A new research project, led by Dr Octavia Calder-Dawe aims to find out what wellbeing actually means to young New Zealanders.
Calder-Dawe, from Massey University’s SHORE and Whāriki Research Centre has been awarded an emerging researcher grant of nearly $250,000 from the Health Research Council of New Zealand. Working with her will be fellow SHORE and Whāriki Research Centre researchers Emerald Muriwai (Whakatōhea) and Victoria Lesatele.
“Aotearoa New Zealand has a youth mental health ‘crisis’ on its hands,” says Dr Calder-Dawe.
“We have the highest adolescent suicide rate in the OECD, and high levels of self-harming and distress among young people.
“We need to do more to support the wellbeing of our young people – and to do more, we need to know more about their understandings of wellbeing and the language they use to describe it. This exploratory research actively involves young people in policy and primary prevention conversations, working with young people in a collaborative, culturally responsive and relevant way,” Dr Calder-Dawe says.
“Importantly, the research has potential to validate and also to challenge the existing wellbeing knowledge base and measures, and we anticipate it will illuminate contemporary, local and culturally-specific influences on young people’s wellbeing that are not yet identified.”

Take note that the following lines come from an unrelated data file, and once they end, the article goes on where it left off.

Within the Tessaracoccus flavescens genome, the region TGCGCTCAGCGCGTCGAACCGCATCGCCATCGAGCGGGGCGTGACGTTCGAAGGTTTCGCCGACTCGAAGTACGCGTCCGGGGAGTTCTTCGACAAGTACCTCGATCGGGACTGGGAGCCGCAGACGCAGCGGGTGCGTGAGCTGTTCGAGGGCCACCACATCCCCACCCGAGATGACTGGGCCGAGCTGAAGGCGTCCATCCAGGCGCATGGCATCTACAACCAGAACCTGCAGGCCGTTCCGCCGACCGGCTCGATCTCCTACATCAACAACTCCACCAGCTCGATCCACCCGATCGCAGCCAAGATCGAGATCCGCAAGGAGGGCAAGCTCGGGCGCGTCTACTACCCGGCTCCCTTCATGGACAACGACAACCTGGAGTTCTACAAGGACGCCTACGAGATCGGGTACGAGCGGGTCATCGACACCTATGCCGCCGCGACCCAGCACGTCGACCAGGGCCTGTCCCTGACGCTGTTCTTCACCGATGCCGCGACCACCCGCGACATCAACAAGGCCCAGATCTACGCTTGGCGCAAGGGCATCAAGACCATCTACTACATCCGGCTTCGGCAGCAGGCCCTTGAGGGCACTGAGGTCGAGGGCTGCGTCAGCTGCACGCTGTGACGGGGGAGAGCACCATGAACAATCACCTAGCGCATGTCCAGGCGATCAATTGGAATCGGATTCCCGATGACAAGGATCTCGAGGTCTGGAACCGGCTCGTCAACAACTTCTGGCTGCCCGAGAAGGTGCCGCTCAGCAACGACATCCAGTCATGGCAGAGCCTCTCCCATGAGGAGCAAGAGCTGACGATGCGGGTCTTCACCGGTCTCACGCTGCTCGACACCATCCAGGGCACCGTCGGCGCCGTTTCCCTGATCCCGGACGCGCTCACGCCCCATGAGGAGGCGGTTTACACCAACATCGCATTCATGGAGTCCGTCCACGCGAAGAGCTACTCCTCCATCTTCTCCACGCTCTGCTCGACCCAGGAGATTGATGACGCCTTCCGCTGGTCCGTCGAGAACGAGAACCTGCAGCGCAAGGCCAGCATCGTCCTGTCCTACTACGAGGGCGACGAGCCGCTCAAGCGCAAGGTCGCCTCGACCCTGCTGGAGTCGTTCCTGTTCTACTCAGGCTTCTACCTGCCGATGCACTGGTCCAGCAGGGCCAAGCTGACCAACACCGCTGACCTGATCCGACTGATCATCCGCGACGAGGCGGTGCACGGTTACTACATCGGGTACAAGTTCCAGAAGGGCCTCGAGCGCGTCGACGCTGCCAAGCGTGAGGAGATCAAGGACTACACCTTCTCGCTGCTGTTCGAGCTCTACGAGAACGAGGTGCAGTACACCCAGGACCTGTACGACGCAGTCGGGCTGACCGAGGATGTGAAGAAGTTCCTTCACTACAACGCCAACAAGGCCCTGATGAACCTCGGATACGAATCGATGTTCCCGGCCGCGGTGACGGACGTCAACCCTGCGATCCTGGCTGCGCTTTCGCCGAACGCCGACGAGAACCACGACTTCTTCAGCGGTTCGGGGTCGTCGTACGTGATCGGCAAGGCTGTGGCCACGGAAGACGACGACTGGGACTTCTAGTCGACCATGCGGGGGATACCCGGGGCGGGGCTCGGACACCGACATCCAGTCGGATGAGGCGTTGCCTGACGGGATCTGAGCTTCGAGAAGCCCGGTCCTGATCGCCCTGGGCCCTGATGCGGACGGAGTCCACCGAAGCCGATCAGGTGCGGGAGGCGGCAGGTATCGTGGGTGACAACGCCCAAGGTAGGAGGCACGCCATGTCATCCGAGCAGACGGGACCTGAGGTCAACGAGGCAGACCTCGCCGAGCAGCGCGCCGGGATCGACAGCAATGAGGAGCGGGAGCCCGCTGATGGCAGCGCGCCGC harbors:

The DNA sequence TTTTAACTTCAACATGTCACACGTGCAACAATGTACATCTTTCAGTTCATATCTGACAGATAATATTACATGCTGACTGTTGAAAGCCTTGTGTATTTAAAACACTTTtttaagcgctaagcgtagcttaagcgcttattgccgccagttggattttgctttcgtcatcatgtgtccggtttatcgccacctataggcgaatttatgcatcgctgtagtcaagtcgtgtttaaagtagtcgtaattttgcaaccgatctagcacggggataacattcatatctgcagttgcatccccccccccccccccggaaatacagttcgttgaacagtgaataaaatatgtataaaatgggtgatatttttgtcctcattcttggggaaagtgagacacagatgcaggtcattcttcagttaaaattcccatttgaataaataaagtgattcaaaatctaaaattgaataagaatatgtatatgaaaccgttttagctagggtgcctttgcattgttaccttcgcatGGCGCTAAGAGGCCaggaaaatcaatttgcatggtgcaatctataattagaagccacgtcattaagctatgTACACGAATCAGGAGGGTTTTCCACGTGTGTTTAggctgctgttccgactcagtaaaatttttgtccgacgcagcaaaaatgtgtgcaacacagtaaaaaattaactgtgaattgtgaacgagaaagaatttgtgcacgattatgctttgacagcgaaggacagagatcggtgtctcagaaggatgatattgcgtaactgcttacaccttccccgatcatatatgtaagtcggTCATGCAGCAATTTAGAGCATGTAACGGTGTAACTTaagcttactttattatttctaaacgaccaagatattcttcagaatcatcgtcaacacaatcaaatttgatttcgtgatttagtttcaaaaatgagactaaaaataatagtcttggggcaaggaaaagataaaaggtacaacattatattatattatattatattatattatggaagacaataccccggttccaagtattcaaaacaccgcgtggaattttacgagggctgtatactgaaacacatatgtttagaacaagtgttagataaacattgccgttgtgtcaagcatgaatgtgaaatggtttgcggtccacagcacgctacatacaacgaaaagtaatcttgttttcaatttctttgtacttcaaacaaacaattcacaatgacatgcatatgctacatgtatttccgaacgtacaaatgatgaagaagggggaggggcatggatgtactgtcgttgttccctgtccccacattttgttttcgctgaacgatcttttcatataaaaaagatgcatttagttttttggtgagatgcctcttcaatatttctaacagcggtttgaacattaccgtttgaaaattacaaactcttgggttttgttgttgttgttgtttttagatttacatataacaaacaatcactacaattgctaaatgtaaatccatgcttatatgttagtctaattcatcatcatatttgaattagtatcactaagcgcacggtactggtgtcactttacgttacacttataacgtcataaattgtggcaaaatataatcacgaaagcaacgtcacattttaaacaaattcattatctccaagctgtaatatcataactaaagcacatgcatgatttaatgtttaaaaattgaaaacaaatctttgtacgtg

Dr Calder-Dawe says this work is important because it will provide a sound platform for refining health messaging and interventions addressing youth wellbeing in Aotearoa New Zealand. “Through advancing and updating knowledge on youth wellbeing, we can better inform policymakers, health promoters and clinicians. Ultimately, this work aims to benefit all young people living in Aotearoa.”
The research project, entitled ‘Working on Wellbeing with Young People’, investigates how young New Zealanders talk about wellbeing, and its facilitators and constraints. The proposed research has a two-part design and will be carried out over three years.
Dr Calder-Dawe says in the first phase, 60 Aucklanders aged 16-18 will participate in semi-structured interviews exploring their understanding of wellbeing. “Secondly, interviewees will be invited to participate in a two-day workshop where key findings from the interviews will be collaboratively explored and discussed with health sector representatives.
“This research fills the need for an in-depth, qualitative understanding of diverse young people’s perceptions of wellbeing. The project’s design will also ensure that young people are participants in the policy and primary prevention conversations that concern them,” Dr Calder-Dawe says.
Health Central’s Q&A with Calder-Dawe:
What led you to studying youth wellbeing?
I’ve had a long-standing research interest in young people and social justice, particularly in terms of sexism and homophobia, and more recently in terms of ableism. My research training in psychology started me on this research pathway and I haven’t wanted to stray from it – I love working with teenagers on social justice issues – and in this project we are framing wellbeing as a health issues and a social justice issue.
Do you have any hypotheses around how NZ youth regard wellbeing?